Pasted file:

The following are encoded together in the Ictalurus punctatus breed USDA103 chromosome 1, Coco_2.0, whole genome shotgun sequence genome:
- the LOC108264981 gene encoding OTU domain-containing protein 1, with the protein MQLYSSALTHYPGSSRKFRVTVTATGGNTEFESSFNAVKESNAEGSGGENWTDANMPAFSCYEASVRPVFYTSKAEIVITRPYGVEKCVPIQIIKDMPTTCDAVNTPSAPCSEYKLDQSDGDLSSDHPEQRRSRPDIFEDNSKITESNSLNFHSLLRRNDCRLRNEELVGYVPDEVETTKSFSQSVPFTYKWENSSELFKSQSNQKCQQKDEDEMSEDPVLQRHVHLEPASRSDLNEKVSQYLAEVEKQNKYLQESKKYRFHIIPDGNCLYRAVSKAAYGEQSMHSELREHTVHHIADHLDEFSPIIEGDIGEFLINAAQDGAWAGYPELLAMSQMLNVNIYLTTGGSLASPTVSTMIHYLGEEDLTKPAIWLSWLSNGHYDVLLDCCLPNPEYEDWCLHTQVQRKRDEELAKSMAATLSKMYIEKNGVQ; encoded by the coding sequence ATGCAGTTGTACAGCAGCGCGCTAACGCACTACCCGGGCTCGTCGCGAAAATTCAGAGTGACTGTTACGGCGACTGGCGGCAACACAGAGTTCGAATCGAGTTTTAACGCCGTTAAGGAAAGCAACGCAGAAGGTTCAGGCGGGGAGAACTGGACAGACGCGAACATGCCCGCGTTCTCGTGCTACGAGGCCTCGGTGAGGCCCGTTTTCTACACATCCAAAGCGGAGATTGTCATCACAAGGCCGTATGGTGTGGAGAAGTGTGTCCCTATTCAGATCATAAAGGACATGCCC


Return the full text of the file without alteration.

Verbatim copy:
The following are encoded together in the Ictalurus punctatus breed USDA103 chromosome 1, Coco_2.0, whole genome shotgun sequence genome:
- the LOC108264981 gene encoding OTU domain-containing protein 1, with the protein MQLYSSALTHYPGSSRKFRVTVTATGGNTEFESSFNAVKESNAEGSGGENWTDANMPAFSCYEASVRPVFYTSKAEIVITRPYGVEKCVPIQIIKDMPTTCDAVNTPSAPCSEYKLDQSDGDLSSDHPEQRRSRPDIFEDNSKITESNSLNFHSLLRRNDCRLRNEELVGYVPDEVETTKSFSQSVPFTYKWENSSELFKSQSNQKCQQKDEDEMSEDPVLQRHVHLEPASRSDLNEKVSQYLAEVEKQNKYLQESKKYRFHIIPDGNCLYRAVSKAAYGEQSMHSELREHTVHHIADHLDEFSPIIEGDIGEFLINAAQDGAWAGYPELLAMSQMLNVNIYLTTGGSLASPTVSTMIHYLGEEDLTKPAIWLSWLSNGHYDVLLDCCLPNPEYEDWCLHTQVQRKRDEELAKSMAATLSKMYIEKNGVQ; encoded by the coding sequence ATGCAGTTGTACAGCAGCGCGCTAACGCACTACCCGGGCTCGTCGCGAAAATTCAGAGTGACTGTTACGGCGACTGGCGGCAACACAGAGTTCGAATCGAGTTTTAACGCCGTTAAGGAAAGCAACGCAGAAGGTTCAGGCGGGGAGAACTGGACAGACGCGAACATGCCCGCGTTCTCGTGCTACGAGGCCTCGGTGAGGCCCGTTTTCTACACATCCAAAGCGGAGATTGTCATCACAAGGCCGTATGGTGTGGAGAAGTGTGTCCCTATTCAGATCATAAAGGACATGCCC